Authorities in China have punished 27 government officials over the deaths of 21 ultra-marathon runners last month.
Athletes taking part in the 100km (60-mile) ultramarathon in Gansu province were hit by high winds and freezing rains.
According to state media, those who died had suffered from hypothermia.
In the wake of the incident, China announced it was suspending all high risk sports events lacking clear oversight, rules and safety standards.
A report into the race, released on Friday, said “non-standard and unprofessional event operations led to the accident”.
Following the report’s release, state-run media outlet Xinhua announced that the head of Jingtai County, where the race took place, had been removed from her post.
The local mayor and the Communist Party chief of the city of Baiyin have also been disciplined. Other officials were given warnings and demerit ratings.
Zhang Xiaoyan, owner of the company that organised the race, has been detained and faces criminal charges.
Separately, the government has also announced that Jingtai Party Chief Li Zuobi died in what Xinhua described as an apparent suicide.
What happened to the runners?
The ill-fated race took place in Yellow River Stone Forest, a tourist site in Gansu province, on 22 May.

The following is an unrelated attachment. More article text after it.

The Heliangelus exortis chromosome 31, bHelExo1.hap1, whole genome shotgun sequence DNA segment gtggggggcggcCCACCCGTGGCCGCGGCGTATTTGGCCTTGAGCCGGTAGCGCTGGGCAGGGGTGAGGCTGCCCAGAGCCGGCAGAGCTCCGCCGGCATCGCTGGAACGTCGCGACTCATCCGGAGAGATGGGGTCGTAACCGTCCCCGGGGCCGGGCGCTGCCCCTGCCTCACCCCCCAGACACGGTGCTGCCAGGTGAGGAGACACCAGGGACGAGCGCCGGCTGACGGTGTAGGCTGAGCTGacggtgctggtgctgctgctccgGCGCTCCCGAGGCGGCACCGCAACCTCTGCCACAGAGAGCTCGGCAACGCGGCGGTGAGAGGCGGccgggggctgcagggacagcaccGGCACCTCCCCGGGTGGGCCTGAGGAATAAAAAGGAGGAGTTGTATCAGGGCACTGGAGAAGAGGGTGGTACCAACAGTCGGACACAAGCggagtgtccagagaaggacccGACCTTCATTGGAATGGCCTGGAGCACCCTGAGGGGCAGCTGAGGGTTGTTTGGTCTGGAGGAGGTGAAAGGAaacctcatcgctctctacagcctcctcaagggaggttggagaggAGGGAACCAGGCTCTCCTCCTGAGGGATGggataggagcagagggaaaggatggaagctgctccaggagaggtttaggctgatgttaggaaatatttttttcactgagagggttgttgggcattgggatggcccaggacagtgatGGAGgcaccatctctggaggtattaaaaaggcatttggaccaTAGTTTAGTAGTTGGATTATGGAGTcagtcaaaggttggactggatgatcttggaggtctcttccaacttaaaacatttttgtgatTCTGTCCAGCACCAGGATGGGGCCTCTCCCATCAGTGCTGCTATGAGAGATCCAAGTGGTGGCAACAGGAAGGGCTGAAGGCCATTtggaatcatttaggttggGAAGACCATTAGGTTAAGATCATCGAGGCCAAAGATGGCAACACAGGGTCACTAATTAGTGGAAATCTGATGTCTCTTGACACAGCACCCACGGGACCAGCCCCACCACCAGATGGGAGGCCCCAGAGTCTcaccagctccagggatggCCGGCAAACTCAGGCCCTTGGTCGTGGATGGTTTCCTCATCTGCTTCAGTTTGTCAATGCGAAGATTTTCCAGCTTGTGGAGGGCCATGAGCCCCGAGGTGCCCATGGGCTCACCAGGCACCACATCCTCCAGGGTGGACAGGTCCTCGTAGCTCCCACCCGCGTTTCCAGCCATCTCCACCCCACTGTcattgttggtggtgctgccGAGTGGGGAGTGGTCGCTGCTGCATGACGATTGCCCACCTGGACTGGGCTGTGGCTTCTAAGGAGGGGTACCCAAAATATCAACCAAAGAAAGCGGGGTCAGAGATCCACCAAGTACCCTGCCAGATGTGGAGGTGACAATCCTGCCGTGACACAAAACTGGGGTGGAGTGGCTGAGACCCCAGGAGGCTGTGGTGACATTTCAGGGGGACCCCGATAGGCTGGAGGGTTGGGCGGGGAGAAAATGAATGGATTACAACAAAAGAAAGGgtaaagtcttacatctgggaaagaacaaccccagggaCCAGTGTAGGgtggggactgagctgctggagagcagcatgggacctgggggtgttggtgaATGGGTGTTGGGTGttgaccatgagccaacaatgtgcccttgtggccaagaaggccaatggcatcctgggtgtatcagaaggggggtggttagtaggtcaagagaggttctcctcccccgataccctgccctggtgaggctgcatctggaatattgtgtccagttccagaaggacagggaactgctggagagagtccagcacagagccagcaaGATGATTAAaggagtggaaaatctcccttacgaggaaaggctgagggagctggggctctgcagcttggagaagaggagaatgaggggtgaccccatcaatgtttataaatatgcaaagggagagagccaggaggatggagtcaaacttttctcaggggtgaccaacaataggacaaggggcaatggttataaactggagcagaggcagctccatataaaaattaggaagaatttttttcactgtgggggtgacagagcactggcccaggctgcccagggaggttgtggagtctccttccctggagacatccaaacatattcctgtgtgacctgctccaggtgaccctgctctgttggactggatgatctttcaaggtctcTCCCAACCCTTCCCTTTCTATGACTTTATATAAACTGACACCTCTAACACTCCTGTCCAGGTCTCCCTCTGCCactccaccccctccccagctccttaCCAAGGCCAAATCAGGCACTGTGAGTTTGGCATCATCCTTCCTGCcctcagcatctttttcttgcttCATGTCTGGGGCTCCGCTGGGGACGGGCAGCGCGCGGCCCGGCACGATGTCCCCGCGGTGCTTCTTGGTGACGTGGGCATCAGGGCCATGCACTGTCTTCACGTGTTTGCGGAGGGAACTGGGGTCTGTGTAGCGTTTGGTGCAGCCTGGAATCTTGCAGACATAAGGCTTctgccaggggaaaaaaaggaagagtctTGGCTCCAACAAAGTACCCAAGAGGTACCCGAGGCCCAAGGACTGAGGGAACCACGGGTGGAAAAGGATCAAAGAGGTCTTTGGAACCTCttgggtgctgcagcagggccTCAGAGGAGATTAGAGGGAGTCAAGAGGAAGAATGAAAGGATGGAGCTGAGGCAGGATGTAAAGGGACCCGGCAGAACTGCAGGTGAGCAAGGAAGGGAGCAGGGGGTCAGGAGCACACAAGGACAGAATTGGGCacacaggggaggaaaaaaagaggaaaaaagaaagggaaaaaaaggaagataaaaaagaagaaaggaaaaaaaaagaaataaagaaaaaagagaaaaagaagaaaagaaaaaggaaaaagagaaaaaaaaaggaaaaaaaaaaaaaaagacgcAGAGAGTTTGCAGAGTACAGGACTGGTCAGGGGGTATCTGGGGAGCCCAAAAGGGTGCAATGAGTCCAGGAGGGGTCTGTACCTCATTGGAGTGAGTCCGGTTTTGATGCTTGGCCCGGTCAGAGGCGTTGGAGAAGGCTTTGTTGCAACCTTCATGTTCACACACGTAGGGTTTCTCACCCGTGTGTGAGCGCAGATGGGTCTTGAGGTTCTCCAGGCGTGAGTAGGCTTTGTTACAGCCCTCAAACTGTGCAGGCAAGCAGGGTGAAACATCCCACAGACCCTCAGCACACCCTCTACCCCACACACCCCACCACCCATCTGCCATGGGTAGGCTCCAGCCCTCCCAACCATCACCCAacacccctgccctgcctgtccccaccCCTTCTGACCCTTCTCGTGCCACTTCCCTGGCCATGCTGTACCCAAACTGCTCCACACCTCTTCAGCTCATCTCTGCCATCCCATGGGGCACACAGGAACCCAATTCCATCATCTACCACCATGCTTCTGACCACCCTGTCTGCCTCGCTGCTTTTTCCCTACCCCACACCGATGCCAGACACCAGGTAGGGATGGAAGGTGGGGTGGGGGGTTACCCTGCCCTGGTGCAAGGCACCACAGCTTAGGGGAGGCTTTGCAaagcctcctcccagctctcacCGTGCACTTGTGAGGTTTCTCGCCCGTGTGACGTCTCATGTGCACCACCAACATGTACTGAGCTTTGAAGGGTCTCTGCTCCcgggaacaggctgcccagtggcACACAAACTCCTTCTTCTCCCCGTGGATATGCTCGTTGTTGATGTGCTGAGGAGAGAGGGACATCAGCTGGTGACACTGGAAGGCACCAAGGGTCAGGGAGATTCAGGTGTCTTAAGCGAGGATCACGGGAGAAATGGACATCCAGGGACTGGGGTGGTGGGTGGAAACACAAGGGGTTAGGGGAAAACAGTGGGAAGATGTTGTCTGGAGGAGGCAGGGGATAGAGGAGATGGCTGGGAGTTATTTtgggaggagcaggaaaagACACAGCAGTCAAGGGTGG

Runners set off at 09:00 local time (01:00 GMT), with some wearing just shorts and T-shirts.
Surviving participants said the forecast had predicted some wind and rain, but nothing as extreme as what they experienced.
About three hours after the start, a mountainous section of the race was hit by hail, heavy rain and gales, causing temperatures to plummet, according to officials from the nearby Baiyin city.
Many runners reportedly lost their way as the weather affected visibility.
More than 1,200 rescuers were deployed, assisted by thermal-imaging drones and radar detectors, according to state media.
Relatives of those who died have described facing pressure from local officials who are trying to stop families from speaking out about the incident.
Huang Yinzhen, who lost her sister Huang Yinbin in the race, told the New York Times: “They just prevent us from contacting other family members or reporters, so they keep monitoring us.”
She added that her family had been offered a settlement of 950,000 yuan (£105,188, $145,000) which they had refused to accept.